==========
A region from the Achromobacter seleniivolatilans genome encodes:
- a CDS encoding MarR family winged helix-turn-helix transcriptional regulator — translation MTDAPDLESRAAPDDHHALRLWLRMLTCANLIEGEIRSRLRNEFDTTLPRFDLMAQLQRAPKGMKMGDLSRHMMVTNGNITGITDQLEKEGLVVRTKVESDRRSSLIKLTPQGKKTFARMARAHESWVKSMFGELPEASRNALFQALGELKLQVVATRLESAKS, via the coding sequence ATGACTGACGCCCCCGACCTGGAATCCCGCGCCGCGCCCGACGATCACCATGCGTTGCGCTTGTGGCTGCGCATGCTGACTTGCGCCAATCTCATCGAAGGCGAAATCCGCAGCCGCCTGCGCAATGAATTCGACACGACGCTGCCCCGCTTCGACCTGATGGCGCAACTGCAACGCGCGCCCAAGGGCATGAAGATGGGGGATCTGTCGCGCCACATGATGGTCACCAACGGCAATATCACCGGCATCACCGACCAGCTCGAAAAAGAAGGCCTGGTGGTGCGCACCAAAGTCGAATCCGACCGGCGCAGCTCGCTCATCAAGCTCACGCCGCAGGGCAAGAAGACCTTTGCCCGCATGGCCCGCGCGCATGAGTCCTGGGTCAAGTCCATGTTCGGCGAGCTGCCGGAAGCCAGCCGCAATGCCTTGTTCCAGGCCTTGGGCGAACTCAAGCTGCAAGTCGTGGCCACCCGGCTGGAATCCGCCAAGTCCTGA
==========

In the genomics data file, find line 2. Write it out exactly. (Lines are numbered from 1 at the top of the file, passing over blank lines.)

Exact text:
- a CDS encoding MarR family winged helix-turn-helix transcriptional regulator — translation MTDAPDLESRAAPDDHHALRLWLRMLTCANLIEGEIRSRLRNEFDTTLPRFDLMAQLQRAPKGMKMGDLSRHMMVTNGNITGITDQLEKEGLVVRTKVESDRRSSLIKLTPQGKKTFARMARAHESWVKSMFGELPEASRNALFQALGELKLQVVATRLESAKS, via the coding sequence ATGACTGACGCCCCCGACCTGGAATCCCGCGCCGCGCCCGACGATCACCATGCGTTGCGCTTGTGGCTGCGCATGCTGACTTGCGCCAATCTCATCGAAGGCGAAATCCGCAGCCGCCTGCGCAATGAATTCGACACGACGCTGCCCCGCTTCGACCTGATGGCGCAACTGCAACGCGCGCCCAAGGGCATGAAGATGGGGGATCTGTCGCGCCACATGATGGTCACCAACGGCAATATCACCGGCATCACCGACCAGCTCGAAAAAGAAGGCCTGGTGGTGCGCACCAAAGTCGAATCCGACCGGCGCAGCTCGCTCATCAAGCTCACGCCGCAGGGCAAGAAGACCTTTGCCCGCATGGCCCGCGCGCATGAGTCCTGGGTCAAGTCCATGTTCGGCGAGCTGCCGGAAGCCAGCCGCAATGCCTTGTTCCAGGCCTTGGGCGAACTCAAGCTGCAAGTCGTGGCCACCCGGCTGGAATCCGCCAAGTCCTGA